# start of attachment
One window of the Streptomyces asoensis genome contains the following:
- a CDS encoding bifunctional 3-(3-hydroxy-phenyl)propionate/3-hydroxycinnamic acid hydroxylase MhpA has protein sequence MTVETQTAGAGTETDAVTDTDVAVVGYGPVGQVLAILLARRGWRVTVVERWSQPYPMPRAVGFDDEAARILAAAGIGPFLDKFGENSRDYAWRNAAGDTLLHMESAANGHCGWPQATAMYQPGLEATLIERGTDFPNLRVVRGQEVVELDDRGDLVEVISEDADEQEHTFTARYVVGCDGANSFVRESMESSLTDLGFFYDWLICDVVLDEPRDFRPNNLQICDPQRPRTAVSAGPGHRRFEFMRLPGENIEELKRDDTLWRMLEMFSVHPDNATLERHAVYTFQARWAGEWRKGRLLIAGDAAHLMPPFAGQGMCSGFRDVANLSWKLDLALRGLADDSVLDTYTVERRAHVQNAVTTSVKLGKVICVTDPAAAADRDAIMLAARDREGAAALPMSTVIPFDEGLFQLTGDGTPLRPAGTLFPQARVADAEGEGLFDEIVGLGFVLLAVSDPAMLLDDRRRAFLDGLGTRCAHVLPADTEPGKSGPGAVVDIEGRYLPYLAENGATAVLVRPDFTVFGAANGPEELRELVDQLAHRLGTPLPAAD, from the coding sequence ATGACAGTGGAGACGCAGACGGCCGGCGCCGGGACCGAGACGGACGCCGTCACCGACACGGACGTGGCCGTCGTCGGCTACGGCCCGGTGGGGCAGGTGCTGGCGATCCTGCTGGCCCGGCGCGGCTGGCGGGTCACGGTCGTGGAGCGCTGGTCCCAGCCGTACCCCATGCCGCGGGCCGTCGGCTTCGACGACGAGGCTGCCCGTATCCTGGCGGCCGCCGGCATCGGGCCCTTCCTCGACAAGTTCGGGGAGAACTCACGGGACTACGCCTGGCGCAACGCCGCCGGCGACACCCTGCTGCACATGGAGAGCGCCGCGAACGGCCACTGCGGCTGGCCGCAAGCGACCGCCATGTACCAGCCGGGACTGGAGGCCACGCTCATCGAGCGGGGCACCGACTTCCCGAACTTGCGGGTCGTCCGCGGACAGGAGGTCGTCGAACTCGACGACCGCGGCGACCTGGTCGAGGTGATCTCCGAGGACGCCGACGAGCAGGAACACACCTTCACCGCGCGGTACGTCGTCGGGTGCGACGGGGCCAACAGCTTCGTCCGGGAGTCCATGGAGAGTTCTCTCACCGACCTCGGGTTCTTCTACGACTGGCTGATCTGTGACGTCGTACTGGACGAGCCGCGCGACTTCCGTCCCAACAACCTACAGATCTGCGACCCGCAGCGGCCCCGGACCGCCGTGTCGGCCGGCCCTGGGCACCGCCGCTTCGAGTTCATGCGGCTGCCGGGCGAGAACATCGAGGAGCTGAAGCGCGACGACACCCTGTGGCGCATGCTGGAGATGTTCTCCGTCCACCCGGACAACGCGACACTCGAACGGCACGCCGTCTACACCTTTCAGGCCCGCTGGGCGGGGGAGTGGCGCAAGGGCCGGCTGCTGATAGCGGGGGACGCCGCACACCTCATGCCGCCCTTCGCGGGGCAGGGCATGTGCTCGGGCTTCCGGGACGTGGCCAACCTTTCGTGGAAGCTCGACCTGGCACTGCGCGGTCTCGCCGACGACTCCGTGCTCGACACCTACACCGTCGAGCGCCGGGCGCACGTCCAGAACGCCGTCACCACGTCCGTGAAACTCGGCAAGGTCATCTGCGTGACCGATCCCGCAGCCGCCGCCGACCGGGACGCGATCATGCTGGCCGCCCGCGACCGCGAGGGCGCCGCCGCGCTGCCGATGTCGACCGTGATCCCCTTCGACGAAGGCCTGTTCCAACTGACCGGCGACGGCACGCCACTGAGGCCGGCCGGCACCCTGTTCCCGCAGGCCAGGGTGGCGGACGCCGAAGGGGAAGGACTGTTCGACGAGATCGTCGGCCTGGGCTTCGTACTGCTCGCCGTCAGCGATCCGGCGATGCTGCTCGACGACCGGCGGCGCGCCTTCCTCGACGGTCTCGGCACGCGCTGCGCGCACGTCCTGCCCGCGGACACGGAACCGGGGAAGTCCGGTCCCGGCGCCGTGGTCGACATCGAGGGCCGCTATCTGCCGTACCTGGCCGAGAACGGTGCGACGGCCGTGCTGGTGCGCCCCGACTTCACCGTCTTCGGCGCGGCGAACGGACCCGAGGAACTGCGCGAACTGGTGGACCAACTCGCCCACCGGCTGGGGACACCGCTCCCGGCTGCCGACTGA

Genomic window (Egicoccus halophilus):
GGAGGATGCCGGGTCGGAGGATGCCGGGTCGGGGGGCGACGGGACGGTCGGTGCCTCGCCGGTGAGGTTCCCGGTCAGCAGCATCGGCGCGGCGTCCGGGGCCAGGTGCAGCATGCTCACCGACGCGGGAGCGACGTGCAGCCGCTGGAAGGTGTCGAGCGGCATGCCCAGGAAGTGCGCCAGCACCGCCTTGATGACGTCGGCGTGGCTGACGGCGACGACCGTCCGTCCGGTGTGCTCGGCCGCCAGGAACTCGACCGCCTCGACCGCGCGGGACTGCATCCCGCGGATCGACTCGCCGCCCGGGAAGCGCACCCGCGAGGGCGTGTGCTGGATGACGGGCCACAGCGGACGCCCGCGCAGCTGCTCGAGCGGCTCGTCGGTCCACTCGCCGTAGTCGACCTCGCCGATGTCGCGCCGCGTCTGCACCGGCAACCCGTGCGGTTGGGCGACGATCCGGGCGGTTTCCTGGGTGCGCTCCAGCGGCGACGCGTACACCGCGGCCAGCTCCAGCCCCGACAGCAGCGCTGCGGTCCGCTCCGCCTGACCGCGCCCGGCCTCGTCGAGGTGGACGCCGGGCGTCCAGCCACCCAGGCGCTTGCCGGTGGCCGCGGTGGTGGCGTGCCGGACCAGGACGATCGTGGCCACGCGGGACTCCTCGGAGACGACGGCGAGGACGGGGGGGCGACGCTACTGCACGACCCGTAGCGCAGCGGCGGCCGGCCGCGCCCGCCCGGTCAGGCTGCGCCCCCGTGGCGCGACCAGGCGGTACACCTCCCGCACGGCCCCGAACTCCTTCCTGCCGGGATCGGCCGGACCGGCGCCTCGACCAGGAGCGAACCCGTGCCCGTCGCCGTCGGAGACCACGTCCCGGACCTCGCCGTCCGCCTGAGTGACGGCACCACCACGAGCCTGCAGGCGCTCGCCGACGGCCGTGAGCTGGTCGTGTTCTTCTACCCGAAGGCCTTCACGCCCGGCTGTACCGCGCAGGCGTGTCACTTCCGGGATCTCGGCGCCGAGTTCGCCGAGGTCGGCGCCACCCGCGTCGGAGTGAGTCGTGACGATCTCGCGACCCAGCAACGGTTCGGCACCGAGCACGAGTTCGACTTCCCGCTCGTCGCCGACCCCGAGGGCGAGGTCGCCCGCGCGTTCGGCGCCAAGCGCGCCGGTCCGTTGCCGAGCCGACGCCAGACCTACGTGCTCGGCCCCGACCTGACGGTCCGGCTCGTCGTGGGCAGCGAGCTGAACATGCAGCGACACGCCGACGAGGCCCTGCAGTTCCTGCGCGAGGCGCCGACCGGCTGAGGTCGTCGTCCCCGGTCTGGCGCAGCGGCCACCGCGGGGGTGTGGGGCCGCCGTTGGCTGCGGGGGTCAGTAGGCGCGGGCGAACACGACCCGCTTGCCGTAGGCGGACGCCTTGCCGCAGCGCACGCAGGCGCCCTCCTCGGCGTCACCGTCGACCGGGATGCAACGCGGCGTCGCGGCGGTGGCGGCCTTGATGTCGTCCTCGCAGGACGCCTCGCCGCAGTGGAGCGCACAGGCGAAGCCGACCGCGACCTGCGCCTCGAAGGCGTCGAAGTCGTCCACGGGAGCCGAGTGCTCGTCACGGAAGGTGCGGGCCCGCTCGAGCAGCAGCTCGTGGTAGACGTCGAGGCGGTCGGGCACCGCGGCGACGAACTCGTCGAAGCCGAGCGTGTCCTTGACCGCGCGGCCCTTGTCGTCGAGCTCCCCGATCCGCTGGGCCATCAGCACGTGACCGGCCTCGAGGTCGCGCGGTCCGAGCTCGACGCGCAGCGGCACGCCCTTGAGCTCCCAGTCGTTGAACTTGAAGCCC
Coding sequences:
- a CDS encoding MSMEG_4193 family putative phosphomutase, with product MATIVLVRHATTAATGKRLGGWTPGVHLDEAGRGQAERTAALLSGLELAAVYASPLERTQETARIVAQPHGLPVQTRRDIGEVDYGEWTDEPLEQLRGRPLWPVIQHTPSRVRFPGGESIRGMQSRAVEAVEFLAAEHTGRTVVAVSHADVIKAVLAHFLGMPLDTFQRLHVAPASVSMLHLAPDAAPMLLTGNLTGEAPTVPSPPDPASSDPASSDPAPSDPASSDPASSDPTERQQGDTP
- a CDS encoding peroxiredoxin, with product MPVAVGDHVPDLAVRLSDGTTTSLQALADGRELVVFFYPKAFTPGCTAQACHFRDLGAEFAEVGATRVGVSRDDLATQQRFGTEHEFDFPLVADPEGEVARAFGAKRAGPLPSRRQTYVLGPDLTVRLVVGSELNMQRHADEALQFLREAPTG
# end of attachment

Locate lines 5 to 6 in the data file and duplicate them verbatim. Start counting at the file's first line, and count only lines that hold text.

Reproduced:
Coding sequences:
- a CDS encoding MSMEG_4193 family putative phosphomutase, with product MATIVLVRHATTAATGKRLGGWTPGVHLDEAGRGQAERTAALLSGLELAAVYASPLERTQETARIVAQPHGLPVQTRRDIGEVDYGEWTDEPLEQLRGRPLWPVIQHTPSRVRFPGGESIRGMQSRAVEAVEFLAAEHTGRTVVAVSHADVIKAVLAHFLGMPLDTFQRLHVAPASVSMLHLAPDAAPMLLTGNLTGEAPTVPSPPDPASSDPASSDPAPSDPASSDPASSDPTERQQGDTP